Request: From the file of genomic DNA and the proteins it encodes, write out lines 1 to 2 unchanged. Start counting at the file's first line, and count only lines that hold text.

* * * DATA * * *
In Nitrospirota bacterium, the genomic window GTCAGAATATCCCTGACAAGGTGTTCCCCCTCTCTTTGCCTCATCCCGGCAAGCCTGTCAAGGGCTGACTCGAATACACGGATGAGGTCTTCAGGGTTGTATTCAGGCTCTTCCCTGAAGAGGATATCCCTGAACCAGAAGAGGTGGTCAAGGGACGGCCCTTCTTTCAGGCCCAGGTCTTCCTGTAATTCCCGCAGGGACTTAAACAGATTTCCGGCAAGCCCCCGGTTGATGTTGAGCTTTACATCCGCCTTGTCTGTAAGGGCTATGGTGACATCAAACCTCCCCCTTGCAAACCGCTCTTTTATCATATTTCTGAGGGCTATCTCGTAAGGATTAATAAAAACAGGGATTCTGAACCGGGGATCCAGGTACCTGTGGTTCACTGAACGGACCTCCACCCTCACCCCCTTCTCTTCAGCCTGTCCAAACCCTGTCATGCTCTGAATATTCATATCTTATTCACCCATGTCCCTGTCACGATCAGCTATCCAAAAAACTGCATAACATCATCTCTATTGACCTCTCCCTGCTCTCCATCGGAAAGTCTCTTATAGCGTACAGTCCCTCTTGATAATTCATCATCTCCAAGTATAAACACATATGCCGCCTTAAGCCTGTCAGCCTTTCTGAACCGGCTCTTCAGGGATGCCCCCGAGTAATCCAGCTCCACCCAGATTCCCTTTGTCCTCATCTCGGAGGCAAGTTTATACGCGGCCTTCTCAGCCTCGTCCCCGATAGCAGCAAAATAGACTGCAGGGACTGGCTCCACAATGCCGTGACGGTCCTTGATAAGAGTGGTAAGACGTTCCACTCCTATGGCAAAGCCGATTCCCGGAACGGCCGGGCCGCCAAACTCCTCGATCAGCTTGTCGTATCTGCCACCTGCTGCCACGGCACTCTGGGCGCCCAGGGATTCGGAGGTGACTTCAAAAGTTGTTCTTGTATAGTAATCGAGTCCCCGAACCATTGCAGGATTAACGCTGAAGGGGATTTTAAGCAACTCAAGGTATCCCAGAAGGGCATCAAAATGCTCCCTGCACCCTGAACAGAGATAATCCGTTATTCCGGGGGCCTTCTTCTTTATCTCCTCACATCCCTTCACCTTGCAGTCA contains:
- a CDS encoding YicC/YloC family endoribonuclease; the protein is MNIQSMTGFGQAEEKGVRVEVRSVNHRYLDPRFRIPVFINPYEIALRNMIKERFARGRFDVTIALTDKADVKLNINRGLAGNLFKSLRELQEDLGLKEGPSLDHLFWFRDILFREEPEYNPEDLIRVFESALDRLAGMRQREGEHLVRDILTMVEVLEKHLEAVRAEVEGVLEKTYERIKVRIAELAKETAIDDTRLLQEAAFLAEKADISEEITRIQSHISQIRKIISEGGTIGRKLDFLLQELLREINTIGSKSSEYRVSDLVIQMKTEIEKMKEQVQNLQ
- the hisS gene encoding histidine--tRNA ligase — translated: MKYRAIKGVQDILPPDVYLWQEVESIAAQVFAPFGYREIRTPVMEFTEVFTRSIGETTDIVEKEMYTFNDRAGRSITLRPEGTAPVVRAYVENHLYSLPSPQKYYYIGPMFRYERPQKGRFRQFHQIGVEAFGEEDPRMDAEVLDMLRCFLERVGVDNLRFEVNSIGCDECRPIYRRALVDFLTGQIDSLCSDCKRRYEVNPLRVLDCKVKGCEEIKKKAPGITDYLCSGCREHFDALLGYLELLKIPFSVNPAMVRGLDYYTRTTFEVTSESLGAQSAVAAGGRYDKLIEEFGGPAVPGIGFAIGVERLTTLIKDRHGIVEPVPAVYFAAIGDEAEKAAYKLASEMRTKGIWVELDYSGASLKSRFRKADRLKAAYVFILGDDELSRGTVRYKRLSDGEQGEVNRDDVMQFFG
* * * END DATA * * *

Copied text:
In Nitrospirota bacterium, the genomic window GTCAGAATATCCCTGACAAGGTGTTCCCCCTCTCTTTGCCTCATCCCGGCAAGCCTGTCAAGGGCTGACTCGAATACACGGATGAGGTCTTCAGGGTTGTATTCAGGCTCTTCCCTGAAGAGGATATCCCTGAACCAGAAGAGGTGGTCAAGGGACGGCCCTTCTTTCAGGCCCAGGTCTTCCTGTAATTCCCGCAGGGACTTAAACAGATTTCCGGCAAGCCCCCGGTTGATGTTGAGCTTTACATCCGCCTTGTCTGTAAGGGCTATGGTGACATCAAACCTCCCCCTTGCAAACCGCTCTTTTATCATATTTCTGAGGGCTATCTCGTAAGGATTAATAAAAACAGGGATTCTGAACCGGGGATCCAGGTACCTGTGGTTCACTGAACGGACCTCCACCCTCACCCCCTTCTCTTCAGCCTGTCCAAACCCTGTCATGCTCTGAATATTCATATCTTATTCACCCATGTCCCTGTCACGATCAGCTATCCAAAAAACTGCATAACATCATCTCTATTGACCTCTCCCTGCTCTCCATCGGAAAGTCTCTTATAGCGTACAGTCCCTCTTGATAATTCATCATCTCCAAGTATAAACACATATGCCGCCTTAAGCCTGTCAGCCTTTCTGAACCGGCTCTTCAGGGATGCCCCCGAGTAATCCAGCTCCACCCAGATTCCCTTTGTCCTCATCTCGGAGGCAAGTTTATACGCGGCCTTCTCAGCCTCGTCCCCGATAGCAGCAAAATAGACTGCAGGGACTGGCTCCACAATGCCGTGACGGTCCTTGATAAGAGTGGTAAGACGTTCCACTCCTATGGCAAAGCCGATTCCCGGAACGGCCGGGCCGCCAAACTCCTCGATCAGCTTGTCGTATCTGCCACCTGCTGCCACGGCACTCTGGGCGCCCAGGGATTCGGAGGTGACTTCAAAAGTTGTTCTTGTATAGTAATCGAGTCCCCGAACCATTGCAGGATTAACGCTGAAGGGGATTTTAAGCAACTCAAGGTATCCCAGAAGGGCATCAAAATGCTCCCTGCACCCTGAACAGAGATAATCCGTTATTCCGGGGGCCTTCTTCTTTATCTCCTCACATCCCTTCACCTTGCAGTCA contains:
- a CDS encoding YicC/YloC family endoribonuclease; the protein is MNIQSMTGFGQAEEKGVRVEVRSVNHRYLDPRFRIPVFINPYEIALRNMIKERFARGRFDVTIALTDKADVKLNINRGLAGNLFKSLRELQEDLGLKEGPSLDHLFWFRDILFREEPEYNPEDLIRVFESALDRLAGMRQREGEHLVRDILTMVEVLEKHLEAVRAEVEGVLEKTYERIKVRIAELAKETAIDDTRLLQEAAFLAEKADISEEITRIQSHISQIRKIISEGGTIGRKLDFLLQELLREINTIGSKSSEYRVSDLVIQMKTEIEKMKEQVQNLQ